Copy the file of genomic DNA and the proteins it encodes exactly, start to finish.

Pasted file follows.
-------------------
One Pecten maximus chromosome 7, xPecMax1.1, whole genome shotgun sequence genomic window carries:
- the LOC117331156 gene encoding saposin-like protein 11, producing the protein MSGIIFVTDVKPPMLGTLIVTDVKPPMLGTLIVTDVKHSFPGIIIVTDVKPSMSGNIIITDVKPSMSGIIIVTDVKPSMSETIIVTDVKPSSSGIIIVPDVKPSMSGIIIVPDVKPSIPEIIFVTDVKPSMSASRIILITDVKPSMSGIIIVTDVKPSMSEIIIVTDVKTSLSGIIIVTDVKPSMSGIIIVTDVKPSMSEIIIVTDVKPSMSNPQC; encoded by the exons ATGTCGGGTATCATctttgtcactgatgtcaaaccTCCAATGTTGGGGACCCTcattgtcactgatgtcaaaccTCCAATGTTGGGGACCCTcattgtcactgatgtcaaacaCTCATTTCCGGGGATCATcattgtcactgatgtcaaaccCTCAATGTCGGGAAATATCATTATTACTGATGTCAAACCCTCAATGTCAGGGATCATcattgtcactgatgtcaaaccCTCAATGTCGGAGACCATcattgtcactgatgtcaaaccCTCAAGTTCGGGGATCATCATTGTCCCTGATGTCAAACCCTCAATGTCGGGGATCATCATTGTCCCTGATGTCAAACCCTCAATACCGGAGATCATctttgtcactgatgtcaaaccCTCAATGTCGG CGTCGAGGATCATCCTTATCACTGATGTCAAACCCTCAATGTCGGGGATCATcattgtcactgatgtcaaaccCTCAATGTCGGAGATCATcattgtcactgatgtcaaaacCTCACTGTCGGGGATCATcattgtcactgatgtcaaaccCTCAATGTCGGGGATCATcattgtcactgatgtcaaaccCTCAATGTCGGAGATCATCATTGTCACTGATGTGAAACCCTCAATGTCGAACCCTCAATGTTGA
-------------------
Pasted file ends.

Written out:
One Pecten maximus chromosome 7, xPecMax1.1, whole genome shotgun sequence genomic window carries:
- the LOC117331156 gene encoding saposin-like protein 11, producing the protein MSGIIFVTDVKPPMLGTLIVTDVKPPMLGTLIVTDVKHSFPGIIIVTDVKPSMSGNIIITDVKPSMSGIIIVTDVKPSMSETIIVTDVKPSSSGIIIVPDVKPSMSGIIIVPDVKPSIPEIIFVTDVKPSMSASRIILITDVKPSMSGIIIVTDVKPSMSEIIIVTDVKTSLSGIIIVTDVKPSMSGIIIVTDVKPSMSEIIIVTDVKPSMSNPQC; encoded by the exons ATGTCGGGTATCATctttgtcactgatgtcaaaccTCCAATGTTGGGGACCCTcattgtcactgatgtcaaaccTCCAATGTTGGGGACCCTcattgtcactgatgtcaaacaCTCATTTCCGGGGATCATcattgtcactgatgtcaaaccCTCAATGTCGGGAAATATCATTATTACTGATGTCAAACCCTCAATGTCAGGGATCATcattgtcactgatgtcaaaccCTCAATGTCGGAGACCATcattgtcactgatgtcaaaccCTCAAGTTCGGGGATCATCATTGTCCCTGATGTCAAACCCTCAATGTCGGGGATCATCATTGTCCCTGATGTCAAACCCTCAATACCGGAGATCATctttgtcactgatgtcaaaccCTCAATGTCGG CGTCGAGGATCATCCTTATCACTGATGTCAAACCCTCAATGTCGGGGATCATcattgtcactgatgtcaaaccCTCAATGTCGGAGATCATcattgtcactgatgtcaaaacCTCACTGTCGGGGATCATcattgtcactgatgtcaaaccCTCAATGTCGGGGATCATcattgtcactgatgtcaaaccCTCAATGTCGGAGATCATCATTGTCACTGATGTGAAACCCTCAATGTCGAACCCTCAATGTTGA